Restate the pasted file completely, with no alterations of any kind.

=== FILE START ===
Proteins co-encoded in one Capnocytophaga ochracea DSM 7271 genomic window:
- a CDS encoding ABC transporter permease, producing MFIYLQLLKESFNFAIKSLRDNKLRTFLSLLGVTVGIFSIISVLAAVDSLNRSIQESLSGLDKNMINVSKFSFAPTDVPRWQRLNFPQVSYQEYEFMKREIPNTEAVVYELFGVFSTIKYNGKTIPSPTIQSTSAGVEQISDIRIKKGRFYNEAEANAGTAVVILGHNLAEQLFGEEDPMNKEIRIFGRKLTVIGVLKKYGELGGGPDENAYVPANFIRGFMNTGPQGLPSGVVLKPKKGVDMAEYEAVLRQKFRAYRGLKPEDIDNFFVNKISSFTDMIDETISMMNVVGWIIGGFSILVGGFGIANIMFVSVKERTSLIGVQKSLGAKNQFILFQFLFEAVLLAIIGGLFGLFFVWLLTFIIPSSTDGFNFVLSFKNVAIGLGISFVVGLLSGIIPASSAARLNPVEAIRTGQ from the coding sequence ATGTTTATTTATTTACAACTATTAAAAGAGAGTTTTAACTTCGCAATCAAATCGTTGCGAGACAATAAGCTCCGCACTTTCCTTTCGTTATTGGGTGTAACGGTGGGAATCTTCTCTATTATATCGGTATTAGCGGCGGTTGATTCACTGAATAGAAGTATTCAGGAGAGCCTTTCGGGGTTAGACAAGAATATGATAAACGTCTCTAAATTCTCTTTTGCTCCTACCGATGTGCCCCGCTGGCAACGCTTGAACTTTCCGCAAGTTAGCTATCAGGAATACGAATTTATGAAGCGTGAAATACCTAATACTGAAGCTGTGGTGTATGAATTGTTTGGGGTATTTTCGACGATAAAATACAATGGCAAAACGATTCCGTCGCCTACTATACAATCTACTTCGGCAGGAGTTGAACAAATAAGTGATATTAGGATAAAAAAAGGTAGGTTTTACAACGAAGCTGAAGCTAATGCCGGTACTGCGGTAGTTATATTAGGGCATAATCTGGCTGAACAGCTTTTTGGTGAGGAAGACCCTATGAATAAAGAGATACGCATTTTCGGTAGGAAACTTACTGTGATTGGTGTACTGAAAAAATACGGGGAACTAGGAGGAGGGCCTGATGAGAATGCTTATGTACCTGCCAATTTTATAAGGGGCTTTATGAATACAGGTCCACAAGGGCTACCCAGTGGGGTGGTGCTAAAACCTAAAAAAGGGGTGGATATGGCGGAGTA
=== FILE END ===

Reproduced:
Proteins co-encoded in one Capnocytophaga ochracea DSM 7271 genomic window:
- a CDS encoding ABC transporter permease, producing MFIYLQLLKESFNFAIKSLRDNKLRTFLSLLGVTVGIFSIISVLAAVDSLNRSIQESLSGLDKNMINVSKFSFAPTDVPRWQRLNFPQVSYQEYEFMKREIPNTEAVVYELFGVFSTIKYNGKTIPSPTIQSTSAGVEQISDIRIKKGRFYNEAEANAGTAVVILGHNLAEQLFGEEDPMNKEIRIFGRKLTVIGVLKKYGELGGGPDENAYVPANFIRGFMNTGPQGLPSGVVLKPKKGVDMAEYEAVLRQKFRAYRGLKPEDIDNFFVNKISSFTDMIDETISMMNVVGWIIGGFSILVGGFGIANIMFVSVKERTSLIGVQKSLGAKNQFILFQFLFEAVLLAIIGGLFGLFFVWLLTFIIPSSTDGFNFVLSFKNVAIGLGISFVVGLLSGIIPASSAARLNPVEAIRTGQ from the coding sequence ATGTTTATTTATTTACAACTATTAAAAGAGAGTTTTAACTTCGCAATCAAATCGTTGCGAGACAATAAGCTCCGCACTTTCCTTTCGTTATTGGGTGTAACGGTGGGAATCTTCTCTATTATATCGGTATTAGCGGCGGTTGATTCACTGAATAGAAGTATTCAGGAGAGCCTTTCGGGGTTAGACAAGAATATGATAAACGTCTCTAAATTCTCTTTTGCTCCTACCGATGTGCCCCGCTGGCAACGCTTGAACTTTCCGCAAGTTAGCTATCAGGAATACGAATTTATGAAGCGTGAAATACCTAATACTGAAGCTGTGGTGTATGAATTGTTTGGGGTATTTTCGACGATAAAATACAATGGCAAAACGATTCCGTCGCCTACTATACAATCTACTTCGGCAGGAGTTGAACAAATAAGTGATATTAGGATAAAAAAAGGTAGGTTTTACAACGAAGCTGAAGCTAATGCCGGTACTGCGGTAGTTATATTAGGGCATAATCTGGCTGAACAGCTTTTTGGTGAGGAAGACCCTATGAATAAAGAGATACGCATTTTCGGTAGGAAACTTACTGTGATTGGTGTACTGAAAAAATACGGGGAACTAGGAGGAGGGCCTGATGAGAATGCTTATGTACCTGCCAATTTTATAAGGGGCTTTATGAATACAGGTCCACAAGGGCTACCCAGTGGGGTGGTGCTAAAACCTAAAAAAGGGGTGGATATGGCGGAGTA